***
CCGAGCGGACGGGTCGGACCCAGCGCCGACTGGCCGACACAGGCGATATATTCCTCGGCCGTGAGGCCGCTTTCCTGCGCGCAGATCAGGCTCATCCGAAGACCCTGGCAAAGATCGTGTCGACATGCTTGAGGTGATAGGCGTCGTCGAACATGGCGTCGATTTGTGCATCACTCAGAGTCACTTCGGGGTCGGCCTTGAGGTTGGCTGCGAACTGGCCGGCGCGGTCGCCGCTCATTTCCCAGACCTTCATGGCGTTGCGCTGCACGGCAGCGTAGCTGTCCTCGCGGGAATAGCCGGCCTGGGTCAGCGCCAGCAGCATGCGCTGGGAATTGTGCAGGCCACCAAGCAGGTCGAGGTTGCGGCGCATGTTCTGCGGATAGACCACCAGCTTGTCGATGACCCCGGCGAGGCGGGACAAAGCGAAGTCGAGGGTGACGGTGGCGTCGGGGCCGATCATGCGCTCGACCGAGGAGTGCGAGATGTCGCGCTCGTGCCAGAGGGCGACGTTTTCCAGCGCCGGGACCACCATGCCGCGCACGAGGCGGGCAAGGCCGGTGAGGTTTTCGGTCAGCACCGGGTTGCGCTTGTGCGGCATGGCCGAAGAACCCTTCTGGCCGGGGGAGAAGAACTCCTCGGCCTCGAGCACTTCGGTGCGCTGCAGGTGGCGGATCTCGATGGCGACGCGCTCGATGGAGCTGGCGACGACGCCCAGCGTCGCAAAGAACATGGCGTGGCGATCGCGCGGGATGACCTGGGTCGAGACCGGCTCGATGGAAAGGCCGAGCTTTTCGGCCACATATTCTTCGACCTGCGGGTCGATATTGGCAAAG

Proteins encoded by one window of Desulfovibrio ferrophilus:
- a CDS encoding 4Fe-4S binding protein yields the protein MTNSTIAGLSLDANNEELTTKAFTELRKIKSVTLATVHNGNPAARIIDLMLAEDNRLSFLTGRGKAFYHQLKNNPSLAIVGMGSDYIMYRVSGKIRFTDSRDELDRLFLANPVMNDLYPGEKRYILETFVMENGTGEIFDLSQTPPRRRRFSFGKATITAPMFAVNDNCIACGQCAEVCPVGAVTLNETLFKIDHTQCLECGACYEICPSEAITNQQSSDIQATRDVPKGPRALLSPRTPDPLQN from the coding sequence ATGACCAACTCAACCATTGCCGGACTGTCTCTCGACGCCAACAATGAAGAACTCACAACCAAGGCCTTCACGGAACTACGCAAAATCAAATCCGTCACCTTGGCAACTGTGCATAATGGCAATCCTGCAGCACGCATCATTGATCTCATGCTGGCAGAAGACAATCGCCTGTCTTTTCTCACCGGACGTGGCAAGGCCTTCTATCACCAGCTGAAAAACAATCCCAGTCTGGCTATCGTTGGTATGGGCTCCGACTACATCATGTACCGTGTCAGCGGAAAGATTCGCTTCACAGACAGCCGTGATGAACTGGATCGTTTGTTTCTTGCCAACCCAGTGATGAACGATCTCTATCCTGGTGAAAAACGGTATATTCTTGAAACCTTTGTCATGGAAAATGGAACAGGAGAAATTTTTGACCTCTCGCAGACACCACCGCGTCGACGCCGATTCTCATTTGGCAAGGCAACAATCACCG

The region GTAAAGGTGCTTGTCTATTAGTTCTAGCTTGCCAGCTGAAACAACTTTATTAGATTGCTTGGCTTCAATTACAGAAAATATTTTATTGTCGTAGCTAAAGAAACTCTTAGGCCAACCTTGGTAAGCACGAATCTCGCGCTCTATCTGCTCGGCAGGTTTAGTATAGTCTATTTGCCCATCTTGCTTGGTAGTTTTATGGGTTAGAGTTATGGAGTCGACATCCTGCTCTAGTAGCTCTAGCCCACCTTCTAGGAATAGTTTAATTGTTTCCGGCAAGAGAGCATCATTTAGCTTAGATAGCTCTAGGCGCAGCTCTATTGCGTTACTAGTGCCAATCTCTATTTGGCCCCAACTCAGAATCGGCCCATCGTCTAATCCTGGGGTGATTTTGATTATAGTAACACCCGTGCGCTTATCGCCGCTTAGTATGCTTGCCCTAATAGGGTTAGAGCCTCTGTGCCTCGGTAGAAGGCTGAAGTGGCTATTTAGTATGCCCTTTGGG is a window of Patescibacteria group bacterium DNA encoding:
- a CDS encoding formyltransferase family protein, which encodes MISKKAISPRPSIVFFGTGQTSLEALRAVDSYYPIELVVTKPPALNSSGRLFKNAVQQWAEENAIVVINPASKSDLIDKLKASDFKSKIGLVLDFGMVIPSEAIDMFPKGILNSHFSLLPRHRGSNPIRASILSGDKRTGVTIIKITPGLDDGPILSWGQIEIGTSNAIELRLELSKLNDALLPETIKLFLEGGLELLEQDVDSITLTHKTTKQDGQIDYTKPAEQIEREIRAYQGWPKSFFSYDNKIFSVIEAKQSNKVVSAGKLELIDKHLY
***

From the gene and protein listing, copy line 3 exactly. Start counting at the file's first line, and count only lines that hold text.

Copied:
- a CDS encoding 4Fe-4S binding protein yields the protein MTNSTIAGLSLDANNEELTTKAFTELRKIKSVTLATVHNGNPAARIIDLMLAEDNRLSFLTGRGKAFYHQLKNNPSLAIVGMGSDYIMYRVSGKIRFTDSRDELDRLFLANPVMNDLYPGEKRYILETFVMENGTGEIFDLSQTPPRRRRFSFGKATITAPMFAVNDNCIACGQCAEVCPVGAVTLNETLFKIDHTQCLECGACYEICPSEAITNQQSSDIQATRDVPKGPRALLSPRTPDPLQN from the coding sequence ATGACCAACTCAACCATTGCCGGACTGTCTCTCGACGCCAACAATGAAGAACTCACAACCAAGGCCTTCACGGAACTACGCAAAATCAAATCCGTCACCTTGGCAACTGTGCATAATGGCAATCCTGCAGCACGCATCATTGATCTCATGCTGGCAGAAGACAATCGCCTGTCTTTTCTCACCGGACGTGGCAAGGCCTTCTATCACCAGCTGAAAAACAATCCCAGTCTGGCTATCGTTGGTATGGGCTCCGACTACATCATGTACCGTGTCAGCGGAAAGATTCGCTTCACAGACAGCCGTGATGAACTGGATCGTTTGTTTCTTGCCAACCCAGTGATGAACGATCTCTATCCTGGTGAAAAACGGTATATTCTTGAAACCTTTGTCATGGAAAATGGAACAGGAGAAATTTTTGACCTCTCGCAGACACCACCGCGTCGACGCCGATTCTCATTTGGCAAGGCAACAATCACCG